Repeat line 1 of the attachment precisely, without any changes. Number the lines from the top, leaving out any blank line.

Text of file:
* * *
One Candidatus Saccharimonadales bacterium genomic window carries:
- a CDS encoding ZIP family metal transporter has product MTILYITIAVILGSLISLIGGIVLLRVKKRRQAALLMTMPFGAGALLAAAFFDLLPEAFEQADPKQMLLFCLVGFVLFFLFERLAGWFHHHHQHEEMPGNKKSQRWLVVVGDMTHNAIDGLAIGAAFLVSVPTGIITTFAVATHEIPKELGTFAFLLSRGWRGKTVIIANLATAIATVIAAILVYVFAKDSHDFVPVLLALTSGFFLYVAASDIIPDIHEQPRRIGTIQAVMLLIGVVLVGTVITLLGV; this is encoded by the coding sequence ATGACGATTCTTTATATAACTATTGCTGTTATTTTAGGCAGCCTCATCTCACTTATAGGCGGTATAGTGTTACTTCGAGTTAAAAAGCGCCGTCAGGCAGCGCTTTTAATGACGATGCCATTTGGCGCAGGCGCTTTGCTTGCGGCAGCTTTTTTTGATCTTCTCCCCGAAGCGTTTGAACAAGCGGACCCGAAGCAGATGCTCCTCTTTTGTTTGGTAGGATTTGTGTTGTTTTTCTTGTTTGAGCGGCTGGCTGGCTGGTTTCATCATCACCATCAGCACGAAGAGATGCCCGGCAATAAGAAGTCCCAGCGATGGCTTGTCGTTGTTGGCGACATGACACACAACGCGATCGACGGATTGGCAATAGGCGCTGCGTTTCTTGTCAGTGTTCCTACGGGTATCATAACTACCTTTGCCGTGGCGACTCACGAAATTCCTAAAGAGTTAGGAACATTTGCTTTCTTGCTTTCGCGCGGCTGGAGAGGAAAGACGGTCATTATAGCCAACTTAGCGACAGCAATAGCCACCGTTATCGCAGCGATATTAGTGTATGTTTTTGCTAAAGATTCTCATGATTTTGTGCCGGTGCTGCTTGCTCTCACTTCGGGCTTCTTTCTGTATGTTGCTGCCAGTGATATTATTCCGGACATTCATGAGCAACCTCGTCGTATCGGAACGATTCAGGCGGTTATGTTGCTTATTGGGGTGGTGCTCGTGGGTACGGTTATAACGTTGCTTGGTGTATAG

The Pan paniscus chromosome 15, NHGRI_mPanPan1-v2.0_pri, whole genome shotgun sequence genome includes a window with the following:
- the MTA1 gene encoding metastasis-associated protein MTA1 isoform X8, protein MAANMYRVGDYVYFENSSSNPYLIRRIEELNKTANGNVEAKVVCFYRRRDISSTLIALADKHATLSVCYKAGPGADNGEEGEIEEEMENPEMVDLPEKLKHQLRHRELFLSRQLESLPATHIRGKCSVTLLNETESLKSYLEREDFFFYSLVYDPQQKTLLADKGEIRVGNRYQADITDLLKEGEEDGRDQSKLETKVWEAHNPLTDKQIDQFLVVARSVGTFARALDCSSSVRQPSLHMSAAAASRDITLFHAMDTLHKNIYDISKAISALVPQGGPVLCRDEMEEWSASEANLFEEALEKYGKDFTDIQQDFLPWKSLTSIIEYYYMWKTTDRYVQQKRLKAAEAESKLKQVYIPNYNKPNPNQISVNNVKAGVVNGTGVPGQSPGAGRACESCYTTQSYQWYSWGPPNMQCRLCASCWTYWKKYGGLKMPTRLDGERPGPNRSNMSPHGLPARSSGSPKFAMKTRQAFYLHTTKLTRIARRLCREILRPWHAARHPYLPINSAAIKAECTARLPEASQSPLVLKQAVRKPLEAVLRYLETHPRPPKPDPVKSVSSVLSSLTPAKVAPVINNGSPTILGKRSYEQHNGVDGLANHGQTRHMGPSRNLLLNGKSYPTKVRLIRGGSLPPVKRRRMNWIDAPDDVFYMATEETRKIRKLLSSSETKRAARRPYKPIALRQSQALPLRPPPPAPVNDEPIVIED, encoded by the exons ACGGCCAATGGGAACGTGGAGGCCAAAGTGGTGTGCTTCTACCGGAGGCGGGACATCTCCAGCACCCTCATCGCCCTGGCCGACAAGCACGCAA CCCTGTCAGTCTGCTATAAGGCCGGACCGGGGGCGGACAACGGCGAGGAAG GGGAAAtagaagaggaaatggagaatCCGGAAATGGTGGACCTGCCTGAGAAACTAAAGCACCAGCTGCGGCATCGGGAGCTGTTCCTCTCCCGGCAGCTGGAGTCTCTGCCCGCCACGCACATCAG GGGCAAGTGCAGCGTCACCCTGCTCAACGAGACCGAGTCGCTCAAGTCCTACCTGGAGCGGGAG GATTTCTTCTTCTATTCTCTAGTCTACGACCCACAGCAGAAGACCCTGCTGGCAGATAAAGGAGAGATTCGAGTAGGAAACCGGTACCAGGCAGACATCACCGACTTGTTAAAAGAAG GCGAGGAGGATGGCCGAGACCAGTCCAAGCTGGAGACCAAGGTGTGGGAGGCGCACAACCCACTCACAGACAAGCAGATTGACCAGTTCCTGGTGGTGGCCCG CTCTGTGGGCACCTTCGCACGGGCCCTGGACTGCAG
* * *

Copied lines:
One Candidatus Saccharimonadales bacterium genomic window carries: